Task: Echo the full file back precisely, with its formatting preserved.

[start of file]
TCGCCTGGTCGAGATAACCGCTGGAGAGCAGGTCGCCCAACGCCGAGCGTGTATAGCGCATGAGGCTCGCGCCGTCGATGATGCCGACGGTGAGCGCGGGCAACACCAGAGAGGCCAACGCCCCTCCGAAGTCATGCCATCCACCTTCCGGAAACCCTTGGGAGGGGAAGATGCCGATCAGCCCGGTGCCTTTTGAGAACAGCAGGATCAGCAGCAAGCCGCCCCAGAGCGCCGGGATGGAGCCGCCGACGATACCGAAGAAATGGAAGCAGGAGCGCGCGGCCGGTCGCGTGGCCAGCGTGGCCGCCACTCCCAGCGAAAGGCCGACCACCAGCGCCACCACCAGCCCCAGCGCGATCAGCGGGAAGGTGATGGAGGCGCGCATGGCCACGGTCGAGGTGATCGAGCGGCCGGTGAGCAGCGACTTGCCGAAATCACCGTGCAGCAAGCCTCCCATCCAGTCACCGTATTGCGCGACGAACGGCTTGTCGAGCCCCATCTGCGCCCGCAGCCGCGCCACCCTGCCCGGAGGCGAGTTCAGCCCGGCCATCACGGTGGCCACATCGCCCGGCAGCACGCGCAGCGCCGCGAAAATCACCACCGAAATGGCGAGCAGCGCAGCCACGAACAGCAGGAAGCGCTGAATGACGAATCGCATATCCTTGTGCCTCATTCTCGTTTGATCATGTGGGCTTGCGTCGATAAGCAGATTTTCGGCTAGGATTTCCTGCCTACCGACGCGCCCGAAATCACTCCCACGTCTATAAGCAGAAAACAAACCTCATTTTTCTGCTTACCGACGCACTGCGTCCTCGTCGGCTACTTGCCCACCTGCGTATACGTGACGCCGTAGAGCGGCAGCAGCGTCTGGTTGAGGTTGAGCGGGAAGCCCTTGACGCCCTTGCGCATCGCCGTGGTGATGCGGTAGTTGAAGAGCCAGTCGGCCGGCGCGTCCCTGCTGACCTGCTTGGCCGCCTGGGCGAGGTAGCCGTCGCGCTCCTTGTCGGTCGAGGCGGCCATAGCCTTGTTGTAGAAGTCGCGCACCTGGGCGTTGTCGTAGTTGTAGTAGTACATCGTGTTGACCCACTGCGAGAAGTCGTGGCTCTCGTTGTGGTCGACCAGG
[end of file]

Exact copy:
TCGCCTGGTCGAGATAACCGCTGGAGAGCAGGTCGCCCAACGCCGAGCGTGTATAGCGCATGAGGCTCGCGCCGTCGATGATGCCGACGGTGAGCGCGGGCAACACCAGAGAGGCCAACGCCCCTCCGAAGTCATGCCATCCACCTTCCGGAAACCCTTGGGAGGGGAAGATGCCGATCAGCCCGGTGCCTTTTGAGAACAGCAGGATCAGCAGCAAGCCGCCCCAGAGCGCCGGGATGGAGCCGCCGACGATACCGAAGAAATGGAAGCAGGAGCGCGCGGCCGGTCGCGTGGCCAGCGTGGCCGCCACTCCCAGCGAAAGGCCGACCACCAGCGCCACCACCAGCCCCAGCGCGATCAGCGGGAAGGTGATGGAGGCGCGCATGGCCACGGTCGAGGTGATCGAGCGGCCGGTGAGCAGCGACTTGCCGAAATCACCGTGCAGCAAGCCTCCCATCCAGTCACCGTATTGCGCGACGAACGGCTTGTCGAGCCCCATCTGCGCCCGCAGCCGCGCCACCCTGCCCGGAGGCGAGTTCAGCCCGGCCATCACGGTGGCCACATCGCCCGGCAGCACGCGCAGCGCCGCGAAAATCACCACCGAAATGGCGAGCAGCGCAGCCACGAACAGCAGGAAGCGCTGAATGACGAATCGCATATCCTTGTGCCTCATTCTCGTTTGATCATGTGGGCTTGCGTCGATAAGCAGATTTTCGGCTAGGATTTCCTGCCTACCGACGCGCCCGAAATCACTCCCACGTCTATAAGCAGAAAACAAACCTCATTTTTCTGCTTACCGACGCACTGCGTCCTCGTCGGCTACTTGCCCACCTGCGTATACGTGACGCCGTAGAGCGGCAGCAGCGTCTGGTTGAGGTTGAGCGGGAAGCCCTTGACGCCCTTGCGCATCGCCGTGGTGATGCGGTAGTTGAAGAGCCAGTCGGCCGGCGCGTCCCTGCTGACCTGCTTGGCCGCCTGGGCGAGGTAGCCGTCGCGCTCCTTGTCGGTCGAGGCGGCCATAGCCTTGTTGTAGAAGTCGCGCACCTGGGCGTTGTCGTAGTTGTAGTAGTACATCGTGTTGACCCACTGCGAGAAGTCGTGGCTCTCGTTGTGGTCGACCAGG